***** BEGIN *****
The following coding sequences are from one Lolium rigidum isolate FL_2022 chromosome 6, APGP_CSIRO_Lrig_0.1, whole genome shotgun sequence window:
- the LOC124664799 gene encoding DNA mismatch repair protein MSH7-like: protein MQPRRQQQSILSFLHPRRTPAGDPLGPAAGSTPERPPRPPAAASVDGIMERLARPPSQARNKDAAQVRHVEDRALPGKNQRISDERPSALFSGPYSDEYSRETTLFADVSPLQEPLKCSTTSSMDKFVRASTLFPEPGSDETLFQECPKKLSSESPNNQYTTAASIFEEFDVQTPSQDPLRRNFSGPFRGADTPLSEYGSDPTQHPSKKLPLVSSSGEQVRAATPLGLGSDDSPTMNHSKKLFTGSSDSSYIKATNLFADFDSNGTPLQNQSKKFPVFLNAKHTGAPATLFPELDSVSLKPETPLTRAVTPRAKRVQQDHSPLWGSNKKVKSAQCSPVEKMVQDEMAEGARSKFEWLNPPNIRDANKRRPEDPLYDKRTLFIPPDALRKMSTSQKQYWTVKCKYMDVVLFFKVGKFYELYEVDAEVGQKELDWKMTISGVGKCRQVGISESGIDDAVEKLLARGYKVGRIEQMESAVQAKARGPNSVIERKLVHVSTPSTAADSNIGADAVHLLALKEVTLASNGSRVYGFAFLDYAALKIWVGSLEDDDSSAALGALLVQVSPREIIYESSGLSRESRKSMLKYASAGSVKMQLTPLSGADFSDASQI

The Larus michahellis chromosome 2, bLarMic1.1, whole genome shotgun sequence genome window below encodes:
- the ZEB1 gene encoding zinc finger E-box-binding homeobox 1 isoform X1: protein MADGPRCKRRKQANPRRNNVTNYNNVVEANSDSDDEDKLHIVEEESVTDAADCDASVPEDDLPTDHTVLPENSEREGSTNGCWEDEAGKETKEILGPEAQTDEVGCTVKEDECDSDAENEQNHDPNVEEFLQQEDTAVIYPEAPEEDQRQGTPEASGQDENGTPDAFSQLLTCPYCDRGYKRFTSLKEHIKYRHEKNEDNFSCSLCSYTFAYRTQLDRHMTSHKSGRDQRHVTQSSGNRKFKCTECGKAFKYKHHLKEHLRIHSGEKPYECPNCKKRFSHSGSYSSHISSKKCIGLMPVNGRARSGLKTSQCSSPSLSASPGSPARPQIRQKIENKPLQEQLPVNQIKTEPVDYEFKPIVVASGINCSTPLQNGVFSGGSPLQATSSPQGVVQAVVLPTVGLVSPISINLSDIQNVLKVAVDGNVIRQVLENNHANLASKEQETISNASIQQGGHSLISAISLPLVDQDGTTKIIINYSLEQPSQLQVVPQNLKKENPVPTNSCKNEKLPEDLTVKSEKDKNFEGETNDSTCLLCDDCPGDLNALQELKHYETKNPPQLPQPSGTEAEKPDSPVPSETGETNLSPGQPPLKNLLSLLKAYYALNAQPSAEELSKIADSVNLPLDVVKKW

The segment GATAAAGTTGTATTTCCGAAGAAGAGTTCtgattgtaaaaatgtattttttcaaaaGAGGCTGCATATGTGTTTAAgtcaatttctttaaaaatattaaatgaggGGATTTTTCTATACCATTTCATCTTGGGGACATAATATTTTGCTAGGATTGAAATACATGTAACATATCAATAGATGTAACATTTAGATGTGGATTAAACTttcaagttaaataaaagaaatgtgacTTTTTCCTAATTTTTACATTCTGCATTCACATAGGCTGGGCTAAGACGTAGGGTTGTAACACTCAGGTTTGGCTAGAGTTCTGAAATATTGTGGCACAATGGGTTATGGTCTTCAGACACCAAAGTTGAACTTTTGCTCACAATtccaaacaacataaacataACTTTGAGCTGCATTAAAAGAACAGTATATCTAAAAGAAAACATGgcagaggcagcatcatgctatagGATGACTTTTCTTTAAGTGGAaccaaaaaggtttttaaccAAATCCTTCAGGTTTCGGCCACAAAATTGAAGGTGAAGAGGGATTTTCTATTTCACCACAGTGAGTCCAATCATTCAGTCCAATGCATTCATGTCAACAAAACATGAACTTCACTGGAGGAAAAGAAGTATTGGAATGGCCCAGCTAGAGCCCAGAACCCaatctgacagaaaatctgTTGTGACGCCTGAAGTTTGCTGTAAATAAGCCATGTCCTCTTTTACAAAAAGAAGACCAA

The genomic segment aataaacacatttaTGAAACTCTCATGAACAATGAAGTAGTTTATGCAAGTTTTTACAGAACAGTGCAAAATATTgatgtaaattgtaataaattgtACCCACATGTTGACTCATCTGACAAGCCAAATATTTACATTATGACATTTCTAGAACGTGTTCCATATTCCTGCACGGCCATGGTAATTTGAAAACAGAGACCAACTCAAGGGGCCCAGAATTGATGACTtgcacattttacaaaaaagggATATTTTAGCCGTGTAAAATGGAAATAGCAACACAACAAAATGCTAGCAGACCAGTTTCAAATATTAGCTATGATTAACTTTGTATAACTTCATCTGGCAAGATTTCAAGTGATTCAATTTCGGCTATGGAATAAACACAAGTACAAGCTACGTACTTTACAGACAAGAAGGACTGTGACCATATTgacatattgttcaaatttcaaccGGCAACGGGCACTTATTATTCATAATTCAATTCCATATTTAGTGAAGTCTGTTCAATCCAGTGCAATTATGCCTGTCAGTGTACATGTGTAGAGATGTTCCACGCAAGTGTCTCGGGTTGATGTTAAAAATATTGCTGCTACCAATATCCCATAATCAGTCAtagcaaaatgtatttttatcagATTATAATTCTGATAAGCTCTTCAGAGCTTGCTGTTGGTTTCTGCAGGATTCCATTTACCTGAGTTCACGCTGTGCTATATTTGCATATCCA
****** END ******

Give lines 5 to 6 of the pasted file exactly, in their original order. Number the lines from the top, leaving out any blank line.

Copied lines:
The segment GATAAAGTTGTATTTCCGAAGAAGAGTTCtgattgtaaaaatgtattttttcaaaaGAGGCTGCATATGTGTTTAAgtcaatttctttaaaaatattaaatgaggGGATTTTTCTATACCATTTCATCTTGGGGACATAATATTTTGCTAGGATTGAAATACATGTAACATATCAATAGATGTAACATTTAGATGTGGATTAAACTttcaagttaaataaaagaaatgtgacTTTTTCCTAATTTTTACATTCTGCATTCACATAGGCTGGGCTAAGACGTAGGGTTGTAACACTCAGGTTTGGCTAGAGTTCTGAAATATTGTGGCACAATGGGTTATGGTCTTCAGACACCAAAGTTGAACTTTTGCTCACAATtccaaacaacataaacataACTTTGAGCTGCATTAAAAGAACAGTATATCTAAAAGAAAACATGgcagaggcagcatcatgctatagGATGACTTTTCTTTAAGTGGAaccaaaaaggtttttaaccAAATCCTTCAGGTTTCGGCCACAAAATTGAAGGTGAAGAGGGATTTTCTATTTCACCACAGTGAGTCCAATCATTCAGTCCAATGCATTCATGTCAACAAAACATGAACTTCACTGGAGGAAAAGAAGTATTGGAATGGCCCAGCTAGAGCCCAGAACCCaatctgacagaaaatctgTTGTGACGCCTGAAGTTTGCTGTAAATAAGCCATGTCCTCTTTTACAAAAAGAAGACCAA

The genomic segment aataaacacatttaTGAAACTCTCATGAACAATGAAGTAGTTTATGCAAGTTTTTACAGAACAGTGCAAAATATTgatgtaaattgtaataaattgtACCCACATGTTGACTCATCTGACAAGCCAAATATTTACATTATGACATTTCTAGAACGTGTTCCATATTCCTGCACGGCCATGGTAATTTGAAAACAGAGACCAACTCAAGGGGCCCAGAATTGATGACTtgcacattttacaaaaaagggATATTTTAGCCGTGTAAAATGGAAATAGCAACACAACAAAATGCTAGCAGACCAGTTTCAAATATTAGCTATGATTAACTTTGTATAACTTCATCTGGCAAGATTTCAAGTGATTCAATTTCGGCTATGGAATAAACACAAGTACAAGCTACGTACTTTACAGACAAGAAGGACTGTGACCATATTgacatattgttcaaatttcaaccGGCAACGGGCACTTATTATTCATAATTCAATTCCATATTTAGTGAAGTCTGTTCAATCCAGTGCAATTATGCCTGTCAGTGTACATGTGTAGAGATGTTCCACGCAAGTGTCTCGGGTTGATGTTAAAAATATTGCTGCTACCAATATCCCATAATCAGTCAtagcaaaatgtatttttatcagATTATAATTCTGATAAGCTCTTCAGAGCTTGCTGTTGGTTTCTGCAGGATTCCATTTACCTGAGTTCACGCTGTGCTATATTTGCATATCCA